Many animals find themselves host to ticks. Pets, rodents, deer and other wildlife are perfect candidates for a tick to take a snack. Unfortunately, ticks are also very prone to carrying diseases that they can spread through their bite. Many people wonder where ticks go in winter? Ticks can survive winter in a variety of ways. Some go dormant, while some are actually most active in winter months. And others may latch on to a host and hold out until warmer days are back.
Take, for instance, the deer tick. The adult form of this tick doesn’t become active until after the first frost. For them, winter is their most active time. While other ticks stop feeding during the winter months, the deer tick will feed any day that there is not snow on the ground. This also happens to be the tick that carries the dreaded lyme disease. But, in most cases, if you remove the tick within the first 24 hours, your chances of infection are slim. This is because the germs need an re activation period to get into the ticks saliva glands once it feeds.
DOES WINTER EFFECT THEIR LIFE CYCLE?
The black legged tick has a two year life span in most cases. in spring time, eggs hatch releasing blood sucking larvae. When it gets cold, the larvae dig into soil and molt, emerging the following year as adults. They mate, lay eggs and die in the second year. The lone star tick, on the other hand only lives one year. They overwinter in nymph and adult stages to lay eggs the following spring.
But with the onset of warmer weather, a two year tick can fast track its life cycle into one year. A warm day comes, and the tick emerges, gets a blood meal, and moves through the next phase earlier than most. This means that a cold winter won’t kill off ticks, even if the temperature rises and dips again. A particularly harsh winter may slow them, but cold doesn’t kill them off.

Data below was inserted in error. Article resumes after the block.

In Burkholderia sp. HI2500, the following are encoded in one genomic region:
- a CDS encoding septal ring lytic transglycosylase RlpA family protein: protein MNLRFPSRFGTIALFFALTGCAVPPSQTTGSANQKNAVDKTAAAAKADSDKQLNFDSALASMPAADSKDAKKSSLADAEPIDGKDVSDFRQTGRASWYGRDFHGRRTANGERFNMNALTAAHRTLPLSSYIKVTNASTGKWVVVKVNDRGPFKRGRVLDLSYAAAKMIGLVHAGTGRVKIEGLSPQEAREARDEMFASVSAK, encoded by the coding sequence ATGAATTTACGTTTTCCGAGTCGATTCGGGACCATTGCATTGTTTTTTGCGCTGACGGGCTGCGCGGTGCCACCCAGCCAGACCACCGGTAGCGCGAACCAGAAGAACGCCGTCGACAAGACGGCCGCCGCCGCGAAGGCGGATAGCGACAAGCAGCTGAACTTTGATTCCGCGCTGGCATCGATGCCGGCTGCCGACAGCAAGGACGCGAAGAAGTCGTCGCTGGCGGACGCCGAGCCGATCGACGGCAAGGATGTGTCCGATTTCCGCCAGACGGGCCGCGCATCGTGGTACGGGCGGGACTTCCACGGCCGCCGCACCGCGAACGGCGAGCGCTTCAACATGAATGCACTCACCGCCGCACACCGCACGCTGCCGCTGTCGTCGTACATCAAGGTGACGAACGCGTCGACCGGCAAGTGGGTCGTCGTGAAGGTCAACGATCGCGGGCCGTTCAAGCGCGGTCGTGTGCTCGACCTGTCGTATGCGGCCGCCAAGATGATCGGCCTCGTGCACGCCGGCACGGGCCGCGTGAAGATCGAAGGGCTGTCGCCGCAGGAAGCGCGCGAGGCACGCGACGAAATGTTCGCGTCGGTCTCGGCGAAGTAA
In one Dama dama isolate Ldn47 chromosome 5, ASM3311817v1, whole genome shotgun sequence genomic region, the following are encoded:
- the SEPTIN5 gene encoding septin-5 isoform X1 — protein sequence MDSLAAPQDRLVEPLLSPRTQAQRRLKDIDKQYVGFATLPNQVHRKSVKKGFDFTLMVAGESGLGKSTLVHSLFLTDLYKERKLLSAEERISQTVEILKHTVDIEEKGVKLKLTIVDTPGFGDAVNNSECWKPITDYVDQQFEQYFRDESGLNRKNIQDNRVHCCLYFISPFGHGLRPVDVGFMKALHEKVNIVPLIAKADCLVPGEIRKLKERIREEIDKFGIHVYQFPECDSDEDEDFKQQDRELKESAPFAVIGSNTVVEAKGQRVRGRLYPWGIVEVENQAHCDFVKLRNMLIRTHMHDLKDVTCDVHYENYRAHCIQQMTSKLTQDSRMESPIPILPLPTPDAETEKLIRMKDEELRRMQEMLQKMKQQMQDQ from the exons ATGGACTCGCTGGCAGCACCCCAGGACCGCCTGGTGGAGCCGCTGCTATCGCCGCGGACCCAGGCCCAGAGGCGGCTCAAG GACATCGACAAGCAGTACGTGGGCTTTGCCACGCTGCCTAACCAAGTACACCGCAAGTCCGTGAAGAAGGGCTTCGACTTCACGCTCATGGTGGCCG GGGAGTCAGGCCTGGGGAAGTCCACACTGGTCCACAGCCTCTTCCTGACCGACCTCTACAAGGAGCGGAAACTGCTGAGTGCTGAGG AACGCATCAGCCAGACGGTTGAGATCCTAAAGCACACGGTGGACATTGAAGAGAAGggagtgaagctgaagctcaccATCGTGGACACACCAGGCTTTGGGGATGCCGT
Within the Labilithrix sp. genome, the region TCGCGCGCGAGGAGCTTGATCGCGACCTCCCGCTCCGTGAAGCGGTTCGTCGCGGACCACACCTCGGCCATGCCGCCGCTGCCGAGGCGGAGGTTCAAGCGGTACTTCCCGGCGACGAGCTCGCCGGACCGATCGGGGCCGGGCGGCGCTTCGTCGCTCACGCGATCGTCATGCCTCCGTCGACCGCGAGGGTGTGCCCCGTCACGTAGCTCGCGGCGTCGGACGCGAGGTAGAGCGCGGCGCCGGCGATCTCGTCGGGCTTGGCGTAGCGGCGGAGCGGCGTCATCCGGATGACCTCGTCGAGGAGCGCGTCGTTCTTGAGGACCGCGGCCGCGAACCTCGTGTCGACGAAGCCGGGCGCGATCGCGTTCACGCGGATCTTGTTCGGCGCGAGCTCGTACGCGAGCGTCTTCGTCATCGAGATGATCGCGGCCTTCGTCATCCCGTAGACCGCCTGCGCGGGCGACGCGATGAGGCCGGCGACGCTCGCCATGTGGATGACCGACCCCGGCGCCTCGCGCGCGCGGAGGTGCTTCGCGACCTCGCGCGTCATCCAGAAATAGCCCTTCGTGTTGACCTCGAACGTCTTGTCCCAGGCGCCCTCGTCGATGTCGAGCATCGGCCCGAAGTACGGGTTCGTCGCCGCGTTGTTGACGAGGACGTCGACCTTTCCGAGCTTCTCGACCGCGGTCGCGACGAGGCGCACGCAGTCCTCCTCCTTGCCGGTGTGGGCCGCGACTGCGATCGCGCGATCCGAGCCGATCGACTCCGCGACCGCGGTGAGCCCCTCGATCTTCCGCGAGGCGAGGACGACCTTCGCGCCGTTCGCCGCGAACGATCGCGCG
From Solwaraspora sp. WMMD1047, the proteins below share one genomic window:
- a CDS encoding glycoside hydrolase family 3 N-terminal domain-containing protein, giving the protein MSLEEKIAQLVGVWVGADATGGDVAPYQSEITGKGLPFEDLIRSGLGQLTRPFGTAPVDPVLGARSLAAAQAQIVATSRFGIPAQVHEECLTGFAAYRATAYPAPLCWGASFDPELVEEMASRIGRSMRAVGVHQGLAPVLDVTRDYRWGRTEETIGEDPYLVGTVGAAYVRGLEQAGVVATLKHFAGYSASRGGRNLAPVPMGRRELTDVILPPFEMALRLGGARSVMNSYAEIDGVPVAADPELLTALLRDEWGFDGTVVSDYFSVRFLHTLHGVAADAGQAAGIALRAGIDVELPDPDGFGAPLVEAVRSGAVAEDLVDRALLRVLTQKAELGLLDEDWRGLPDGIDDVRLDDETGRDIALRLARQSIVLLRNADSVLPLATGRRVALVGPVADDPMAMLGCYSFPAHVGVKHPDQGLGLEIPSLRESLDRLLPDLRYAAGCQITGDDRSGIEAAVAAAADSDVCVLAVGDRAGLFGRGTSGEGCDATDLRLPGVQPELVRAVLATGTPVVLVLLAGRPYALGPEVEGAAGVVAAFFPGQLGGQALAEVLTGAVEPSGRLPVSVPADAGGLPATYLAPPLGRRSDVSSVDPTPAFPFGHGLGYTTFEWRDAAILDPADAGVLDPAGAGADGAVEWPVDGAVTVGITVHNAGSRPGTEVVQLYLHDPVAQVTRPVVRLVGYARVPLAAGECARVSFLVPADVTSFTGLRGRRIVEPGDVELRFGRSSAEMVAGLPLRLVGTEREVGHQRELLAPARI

THEN WHAT DOES EFFECT THEIR LIFE CYCLE?
If warm weather doesn’t effect ticks, what does? For a tick, their reproduction strategy is fairly simple. When one of these pests needs to move from one stage of life to another, they need a large amount of energy. This is common in all insects, but especially in blood feeding pests. In order to do this, ticks feed on blood. This gives them a large dose of energy with which they can move to the next stage of life. Whether it is molting old skin, laying eggs, or becoming an adult, they will need a blood meal to do this.
That means that the predominate factor in the speed of their life cycle is their ability to get their next blood meal. Many larger animals that would be a host for these ticks are dormant during the winter. This means that finding a host may be difficult this time of year. Some ticks specialize in animals that are active during this time, such as the deer tick. Others find a host before they hibernate. Hibernating animals aren’t going to be bothered by a small tick biting them. Some ticks, such as the winter tick, only feed off of one host. They find a host in the fall as a larvae, then continue their life cycle the entire winter, feeding off of one host.